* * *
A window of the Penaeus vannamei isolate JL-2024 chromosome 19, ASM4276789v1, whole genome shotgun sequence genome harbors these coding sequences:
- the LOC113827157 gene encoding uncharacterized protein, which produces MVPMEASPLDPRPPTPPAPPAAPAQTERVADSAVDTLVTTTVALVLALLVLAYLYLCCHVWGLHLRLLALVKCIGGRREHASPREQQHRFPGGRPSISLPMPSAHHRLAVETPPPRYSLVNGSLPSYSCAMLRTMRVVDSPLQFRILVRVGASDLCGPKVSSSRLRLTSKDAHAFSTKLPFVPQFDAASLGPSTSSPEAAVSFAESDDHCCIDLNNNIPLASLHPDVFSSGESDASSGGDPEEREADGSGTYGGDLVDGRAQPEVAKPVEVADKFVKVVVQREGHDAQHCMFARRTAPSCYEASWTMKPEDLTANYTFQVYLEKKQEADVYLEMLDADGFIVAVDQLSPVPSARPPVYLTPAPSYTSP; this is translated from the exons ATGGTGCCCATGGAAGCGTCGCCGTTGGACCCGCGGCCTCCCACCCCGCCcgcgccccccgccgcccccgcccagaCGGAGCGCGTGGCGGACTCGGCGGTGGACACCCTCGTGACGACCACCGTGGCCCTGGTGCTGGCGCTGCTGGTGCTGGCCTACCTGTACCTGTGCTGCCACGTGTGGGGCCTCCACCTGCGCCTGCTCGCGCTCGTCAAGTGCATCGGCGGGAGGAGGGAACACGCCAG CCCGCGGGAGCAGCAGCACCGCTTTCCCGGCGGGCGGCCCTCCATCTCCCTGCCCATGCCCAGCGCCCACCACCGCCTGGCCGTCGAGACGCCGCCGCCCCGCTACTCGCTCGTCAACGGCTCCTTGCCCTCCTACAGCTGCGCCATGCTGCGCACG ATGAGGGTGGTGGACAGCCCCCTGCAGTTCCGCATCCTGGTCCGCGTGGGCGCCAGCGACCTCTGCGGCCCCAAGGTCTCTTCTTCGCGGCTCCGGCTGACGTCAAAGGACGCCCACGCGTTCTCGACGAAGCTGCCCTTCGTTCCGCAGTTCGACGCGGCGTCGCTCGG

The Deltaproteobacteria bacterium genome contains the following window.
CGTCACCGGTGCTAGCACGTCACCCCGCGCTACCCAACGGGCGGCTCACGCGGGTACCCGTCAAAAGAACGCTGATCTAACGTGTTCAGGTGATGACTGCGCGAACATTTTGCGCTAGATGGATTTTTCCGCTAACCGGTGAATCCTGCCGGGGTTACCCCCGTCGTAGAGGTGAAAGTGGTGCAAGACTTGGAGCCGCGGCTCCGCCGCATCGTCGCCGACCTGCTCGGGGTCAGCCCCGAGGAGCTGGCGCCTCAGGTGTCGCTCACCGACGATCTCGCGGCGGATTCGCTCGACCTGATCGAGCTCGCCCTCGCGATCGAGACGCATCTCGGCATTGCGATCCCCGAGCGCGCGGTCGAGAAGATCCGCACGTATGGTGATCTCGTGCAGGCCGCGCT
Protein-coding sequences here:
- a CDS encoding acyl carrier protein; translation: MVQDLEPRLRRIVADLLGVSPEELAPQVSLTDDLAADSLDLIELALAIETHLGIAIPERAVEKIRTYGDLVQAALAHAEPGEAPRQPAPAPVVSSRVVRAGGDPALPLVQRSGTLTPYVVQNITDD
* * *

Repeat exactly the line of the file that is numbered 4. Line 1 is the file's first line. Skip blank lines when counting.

CGTCACCGGTGCTAGCACGTCACCCCGCGCTACCCAACGGGCGGCTCACGCGGGTACCCGTCAAAAGAACGCTGATCTAACGTGTTCAGGTGATGACTGCGCGAACATTTTGCGCTAGATGGATTTTTCCGCTAACCGGTGAATCCTGCCGGGGTTACCCCCGTCGTAGAGGTGAAAGTGGTGCAAGACTTGGAGCCGCGGCTCCGCCGCATCGTCGCCGACCTGCTCGGGGTCAGCCCCGAGGAGCTGGCGCCTCAGGTGTCGCTCACCGACGATCTCGCGGCGGATTCGCTCGACCTGATCGAGCTCGCCCTCGCGATCGAGACGCATCTCGGCATTGCGATCCCCGAGCGCGCGGTCGAGAAGATCCGCACGTATGGTGATCTCGTGCAGGCCGCGCT